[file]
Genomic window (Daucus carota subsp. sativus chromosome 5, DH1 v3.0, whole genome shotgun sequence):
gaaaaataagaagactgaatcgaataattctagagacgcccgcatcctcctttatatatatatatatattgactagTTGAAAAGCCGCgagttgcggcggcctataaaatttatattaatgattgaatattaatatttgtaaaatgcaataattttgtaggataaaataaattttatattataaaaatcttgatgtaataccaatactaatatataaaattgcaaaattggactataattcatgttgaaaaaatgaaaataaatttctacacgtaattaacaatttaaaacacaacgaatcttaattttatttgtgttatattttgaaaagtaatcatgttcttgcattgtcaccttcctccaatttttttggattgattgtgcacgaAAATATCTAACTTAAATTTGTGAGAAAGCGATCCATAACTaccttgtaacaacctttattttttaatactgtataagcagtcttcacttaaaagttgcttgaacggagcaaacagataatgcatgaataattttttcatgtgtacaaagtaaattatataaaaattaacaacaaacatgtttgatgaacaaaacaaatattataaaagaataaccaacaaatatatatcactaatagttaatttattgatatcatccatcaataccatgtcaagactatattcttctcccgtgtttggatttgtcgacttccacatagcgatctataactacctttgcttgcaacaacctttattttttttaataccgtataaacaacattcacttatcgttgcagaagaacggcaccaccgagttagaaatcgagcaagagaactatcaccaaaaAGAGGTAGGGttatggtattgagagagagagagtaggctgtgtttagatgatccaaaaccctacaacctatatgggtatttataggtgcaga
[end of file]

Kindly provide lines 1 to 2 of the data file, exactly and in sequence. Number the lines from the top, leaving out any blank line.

Genomic window (Daucus carota subsp. sativus chromosome 5, DH1 v3.0, whole genome shotgun sequence):
gaaaaataagaagactgaatcgaataattctagagacgcccgcatcctcctttatatatatatatatattgactagTTGAAAAGCCGCgagttgcggcggcctataaaatttatattaatgattgaatattaatatttgtaaaatgcaataattttgtaggataaaataaattttatattataaaaatcttgatgtaataccaatactaatatataaaattgcaaaattggactataattcatgttgaaaaaatgaaaataaatttctacacgtaattaacaatttaaaacacaacgaatcttaattttatttgtgttatattttgaaaagtaatcatgttcttgcattgtcaccttcctccaatttttttggattgattgtgcacgaAAATATCTAACTTAAATTTGTGAGAAAGCGATCCATAACTaccttgtaacaacctttattttttaatactgtataagcagtcttcacttaaaagttgcttgaacggagcaaacagataatgcatgaataattttttcatgtgtacaaagtaaattatataaaaattaacaacaaacatgtttgatgaacaaaacaaatattataaaagaataaccaacaaatatatatcactaatagttaatttattgatatcatccatcaataccatgtcaagactatattcttctcccgtgtttggatttgtcgacttccacatagcgatctataactacctttgcttgcaacaacctttattttttttaataccgtataaacaacattcacttatcgttgcagaagaacggcaccaccgagttagaaatcgagcaagagaactatcaccaaaaAGAGGTAGGGttatggtattgagagagagagagtaggctgtgtttagatgatccaaaaccctacaacctatatgggtatttataggtgcaga